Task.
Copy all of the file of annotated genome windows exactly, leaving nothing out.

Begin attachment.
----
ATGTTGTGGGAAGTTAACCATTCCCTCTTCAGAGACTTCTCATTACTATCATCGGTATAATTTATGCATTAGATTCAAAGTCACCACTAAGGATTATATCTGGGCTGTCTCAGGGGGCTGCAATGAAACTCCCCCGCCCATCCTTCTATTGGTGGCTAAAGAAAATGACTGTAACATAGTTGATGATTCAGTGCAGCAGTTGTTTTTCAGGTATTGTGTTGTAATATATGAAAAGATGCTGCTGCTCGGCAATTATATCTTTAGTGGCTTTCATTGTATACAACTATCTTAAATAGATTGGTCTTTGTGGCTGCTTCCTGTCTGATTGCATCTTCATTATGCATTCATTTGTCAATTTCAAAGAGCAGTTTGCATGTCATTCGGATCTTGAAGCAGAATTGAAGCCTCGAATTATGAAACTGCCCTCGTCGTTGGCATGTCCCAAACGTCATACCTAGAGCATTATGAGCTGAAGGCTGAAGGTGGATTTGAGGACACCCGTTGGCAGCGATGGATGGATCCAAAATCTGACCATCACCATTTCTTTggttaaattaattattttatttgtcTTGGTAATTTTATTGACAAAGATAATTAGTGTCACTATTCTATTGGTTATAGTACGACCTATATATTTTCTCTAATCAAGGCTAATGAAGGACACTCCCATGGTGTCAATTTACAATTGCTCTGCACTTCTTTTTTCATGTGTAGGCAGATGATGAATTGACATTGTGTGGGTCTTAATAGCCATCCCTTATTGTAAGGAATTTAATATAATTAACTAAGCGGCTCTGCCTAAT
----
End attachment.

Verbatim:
ATGTTGTGGGAAGTTAACCATTCCCTCTTCAGAGACTTCTCATTACTATCATCGGTATAATTTATGCATTAGATTCAAAGTCACCACTAAGGATTATATCTGGGCTGTCTCAGGGGGCTGCAATGAAACTCCCCCGCCCATCCTTCTATTGGTGGCTAAAGAAAATGACTGTAACATAGTTGATGATTCAGTGCAGCAGTTGTTTTTCAGGTATTGTGTTGTAATATATGAAAAGATGCTGCTGCTCGGCAATTATATCTTTAGTGGCTTTCATTGTATACAACTATCTTAAATAGATTGGTCTTTGTGGCTGCTTCCTGTCTGATTGCATCTTCATTATGCATTCATTTGTCAATTTCAAAGAGCAGTTTGCATGTCATTCGGATCTTGAAGCAGAATTGAAGCCTCGAATTATGAAACTGCCCTCGTCGTTGGCATGTCCCAAACGTCATACCTAGAGCATTATGAGCTGAAGGCTGAAGGTGGATTTGAGGACACCCGTTGGCAGCGATGGATGGATCCAAAATCTGACCATCACCATTTCTTTggttaaattaattattttatttgtcTTGGTAATTTTATTGACAAAGATAATTAGTGTCACTATTCTATTGGTTATAGTACGACCTATATATTTTCTCTAATCAAGGCTAATGAAGGACACTCCCATGGTGTCAATTTACAATTGCTCTGCACTTCTTTTTTCATGTGTAGGCAGATGATGAATTGACATTGTGTGGGTCTTAATAGCCATCCCTTATTGTAAGGAATTTAATATAATTAACTAAGCGGCTCTGCCTAAT